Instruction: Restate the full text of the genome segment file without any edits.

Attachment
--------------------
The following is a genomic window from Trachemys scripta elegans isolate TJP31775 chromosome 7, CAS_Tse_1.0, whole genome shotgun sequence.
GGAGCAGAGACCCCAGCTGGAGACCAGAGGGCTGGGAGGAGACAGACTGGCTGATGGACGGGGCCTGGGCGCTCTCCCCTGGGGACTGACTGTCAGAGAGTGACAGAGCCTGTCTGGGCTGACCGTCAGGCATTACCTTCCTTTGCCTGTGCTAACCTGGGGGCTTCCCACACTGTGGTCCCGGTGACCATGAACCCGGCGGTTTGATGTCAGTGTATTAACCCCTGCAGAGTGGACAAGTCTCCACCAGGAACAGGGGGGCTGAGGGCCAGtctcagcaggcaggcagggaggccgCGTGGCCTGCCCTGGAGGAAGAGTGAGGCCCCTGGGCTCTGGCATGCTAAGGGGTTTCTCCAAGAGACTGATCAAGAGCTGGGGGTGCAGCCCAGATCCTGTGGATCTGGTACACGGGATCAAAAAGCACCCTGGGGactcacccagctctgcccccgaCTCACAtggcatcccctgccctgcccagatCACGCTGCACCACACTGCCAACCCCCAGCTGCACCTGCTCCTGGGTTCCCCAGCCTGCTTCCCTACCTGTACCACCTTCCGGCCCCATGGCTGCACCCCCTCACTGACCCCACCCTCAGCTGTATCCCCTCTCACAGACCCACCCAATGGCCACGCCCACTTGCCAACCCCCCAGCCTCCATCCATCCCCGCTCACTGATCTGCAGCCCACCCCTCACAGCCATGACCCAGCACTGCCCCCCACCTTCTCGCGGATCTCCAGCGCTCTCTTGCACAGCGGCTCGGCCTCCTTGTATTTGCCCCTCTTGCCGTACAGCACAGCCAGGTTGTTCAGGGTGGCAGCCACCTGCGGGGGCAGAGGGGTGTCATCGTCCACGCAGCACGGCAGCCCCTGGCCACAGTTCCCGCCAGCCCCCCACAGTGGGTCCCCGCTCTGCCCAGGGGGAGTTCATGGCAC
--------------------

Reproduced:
The following is a genomic window from Trachemys scripta elegans isolate TJP31775 chromosome 7, CAS_Tse_1.0, whole genome shotgun sequence.
GGAGCAGAGACCCCAGCTGGAGACCAGAGGGCTGGGAGGAGACAGACTGGCTGATGGACGGGGCCTGGGCGCTCTCCCCTGGGGACTGACTGTCAGAGAGTGACAGAGCCTGTCTGGGCTGACCGTCAGGCATTACCTTCCTTTGCCTGTGCTAACCTGGGGGCTTCCCACACTGTGGTCCCGGTGACCATGAACCCGGCGGTTTGATGTCAGTGTATTAACCCCTGCAGAGTGGACAAGTCTCCACCAGGAACAGGGGGGCTGAGGGCCAGtctcagcaggcaggcagggaggccgCGTGGCCTGCCCTGGAGGAAGAGTGAGGCCCCTGGGCTCTGGCATGCTAAGGGGTTTCTCCAAGAGACTGATCAAGAGCTGGGGGTGCAGCCCAGATCCTGTGGATCTGGTACACGGGATCAAAAAGCACCCTGGGGactcacccagctctgcccccgaCTCACAtggcatcccctgccctgcccagatCACGCTGCACCACACTGCCAACCCCCAGCTGCACCTGCTCCTGGGTTCCCCAGCCTGCTTCCCTACCTGTACCACCTTCCGGCCCCATGGCTGCACCCCCTCACTGACCCCACCCTCAGCTGTATCCCCTCTCACAGACCCACCCAATGGCCACGCCCACTTGCCAACCCCCCAGCCTCCATCCATCCCCGCTCACTGATCTGCAGCCCACCCCTCACAGCCATGACCCAGCACTGCCCCCCACCTTCTCGCGGATCTCCAGCGCTCTCTTGCACAGCGGCTCGGCCTCCTTGTATTTGCCCCTCTTGCCGTACAGCACAGCCAGGTTGTTCAGGGTGGCAGCCACCTGCGGGGGCAGAGGGGTGTCATCGTCCACGCAGCACGGCAGCCCCTGGCCACAGTTCCCGCCAGCCCCCCACAGTGGGTCCCCGCTCTGCCCAGGGGGAGTTCATGGCAC